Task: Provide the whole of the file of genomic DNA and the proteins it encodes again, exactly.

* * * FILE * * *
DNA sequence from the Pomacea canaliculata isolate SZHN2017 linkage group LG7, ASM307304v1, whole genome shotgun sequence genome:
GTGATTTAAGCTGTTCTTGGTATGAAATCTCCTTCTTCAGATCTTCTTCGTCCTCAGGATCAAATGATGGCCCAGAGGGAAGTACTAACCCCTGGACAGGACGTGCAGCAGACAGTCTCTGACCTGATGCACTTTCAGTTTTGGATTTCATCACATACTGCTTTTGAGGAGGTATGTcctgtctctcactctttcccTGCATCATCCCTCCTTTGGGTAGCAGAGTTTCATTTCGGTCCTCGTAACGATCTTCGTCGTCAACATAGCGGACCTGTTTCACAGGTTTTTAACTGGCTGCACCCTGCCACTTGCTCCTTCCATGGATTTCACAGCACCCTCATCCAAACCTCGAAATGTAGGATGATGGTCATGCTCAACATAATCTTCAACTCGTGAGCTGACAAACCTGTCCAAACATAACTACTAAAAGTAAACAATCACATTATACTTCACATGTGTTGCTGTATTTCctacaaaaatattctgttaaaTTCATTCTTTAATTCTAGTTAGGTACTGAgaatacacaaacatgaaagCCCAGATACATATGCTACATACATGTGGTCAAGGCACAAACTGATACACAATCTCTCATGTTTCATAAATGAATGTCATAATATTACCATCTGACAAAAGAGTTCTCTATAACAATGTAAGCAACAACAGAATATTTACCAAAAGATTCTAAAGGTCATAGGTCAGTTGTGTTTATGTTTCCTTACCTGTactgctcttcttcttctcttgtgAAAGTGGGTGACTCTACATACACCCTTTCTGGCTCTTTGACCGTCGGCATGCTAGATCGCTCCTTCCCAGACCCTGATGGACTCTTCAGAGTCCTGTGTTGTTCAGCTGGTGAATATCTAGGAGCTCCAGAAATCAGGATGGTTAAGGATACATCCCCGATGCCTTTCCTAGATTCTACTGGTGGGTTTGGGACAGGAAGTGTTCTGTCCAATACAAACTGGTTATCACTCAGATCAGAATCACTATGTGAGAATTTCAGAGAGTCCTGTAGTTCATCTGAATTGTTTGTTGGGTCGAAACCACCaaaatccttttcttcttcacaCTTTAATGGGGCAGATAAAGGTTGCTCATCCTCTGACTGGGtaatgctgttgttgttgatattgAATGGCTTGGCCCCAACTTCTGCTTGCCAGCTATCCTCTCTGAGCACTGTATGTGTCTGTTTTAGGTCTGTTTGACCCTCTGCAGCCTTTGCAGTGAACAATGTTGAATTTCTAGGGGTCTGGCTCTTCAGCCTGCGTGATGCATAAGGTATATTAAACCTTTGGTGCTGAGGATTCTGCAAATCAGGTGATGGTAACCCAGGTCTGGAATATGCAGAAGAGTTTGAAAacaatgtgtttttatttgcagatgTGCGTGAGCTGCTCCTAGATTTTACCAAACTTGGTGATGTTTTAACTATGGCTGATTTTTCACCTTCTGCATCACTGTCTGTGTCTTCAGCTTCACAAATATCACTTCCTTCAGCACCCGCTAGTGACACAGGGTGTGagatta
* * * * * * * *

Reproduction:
DNA sequence from the Pomacea canaliculata isolate SZHN2017 linkage group LG7, ASM307304v1, whole genome shotgun sequence genome:
GTGATTTAAGCTGTTCTTGGTATGAAATCTCCTTCTTCAGATCTTCTTCGTCCTCAGGATCAAATGATGGCCCAGAGGGAAGTACTAACCCCTGGACAGGACGTGCAGCAGACAGTCTCTGACCTGATGCACTTTCAGTTTTGGATTTCATCACATACTGCTTTTGAGGAGGTATGTcctgtctctcactctttcccTGCATCATCCCTCCTTTGGGTAGCAGAGTTTCATTTCGGTCCTCGTAACGATCTTCGTCGTCAACATAGCGGACCTGTTTCACAGGTTTTTAACTGGCTGCACCCTGCCACTTGCTCCTTCCATGGATTTCACAGCACCCTCATCCAAACCTCGAAATGTAGGATGATGGTCATGCTCAACATAATCTTCAACTCGTGAGCTGACAAACCTGTCCAAACATAACTACTAAAAGTAAACAATCACATTATACTTCACATGTGTTGCTGTATTTCctacaaaaatattctgttaaaTTCATTCTTTAATTCTAGTTAGGTACTGAgaatacacaaacatgaaagCCCAGATACATATGCTACATACATGTGGTCAAGGCACAAACTGATACACAATCTCTCATGTTTCATAAATGAATGTCATAATATTACCATCTGACAAAAGAGTTCTCTATAACAATGTAAGCAACAACAGAATATTTACCAAAAGATTCTAAAGGTCATAGGTCAGTTGTGTTTATGTTTCCTTACCTGTactgctcttcttcttctcttgtgAAAGTGGGTGACTCTACATACACCCTTTCTGGCTCTTTGACCGTCGGCATGCTAGATCGCTCCTTCCCAGACCCTGATGGACTCTTCAGAGTCCTGTGTTGTTCAGCTGGTGAATATCTAGGAGCTCCAGAAATCAGGATGGTTAAGGATACATCCCCGATGCCTTTCCTAGATTCTACTGGTGGGTTTGGGACAGGAAGTGTTCTGTCCAATACAAACTGGTTATCACTCAGATCAGAATCACTATGTGAGAATTTCAGAGAGTCCTGTAGTTCATCTGAATTGTTTGTTGGGTCGAAACCACCaaaatccttttcttcttcacaCTTTAATGGGGCAGATAAAGGTTGCTCATCCTCTGACTGGGtaatgctgttgttgttgatattgAATGGCTTGGCCCCAACTTCTGCTTGCCAGCTATCCTCTCTGAGCACTGTATGTGTCTGTTTTAGGTCTGTTTGACCCTCTGCAGCCTTTGCAGTGAACAATGTTGAATTTCTAGGGGTCTGGCTCTTCAGCCTGCGTGATGCATAAGGTATATTAAACCTTTGGTGCTGAGGATTCTGCAAATCAGGTGATGGTAACCCAGGTCTGGAATATGCAGAAGAGTTTGAAAacaatgtgtttttatttgcagatgTGCGTGAGCTGCTCCTAGATTTTACCAAACTTGGTGATGTTTTAACTATGGCTGATTTTTCACCTTCTGCATCACTGTCTGTGTCTTCAGCTTCACAAATATCACTTCCTTCAGCACCCGCTAGTGACACAGGGTGTGagatta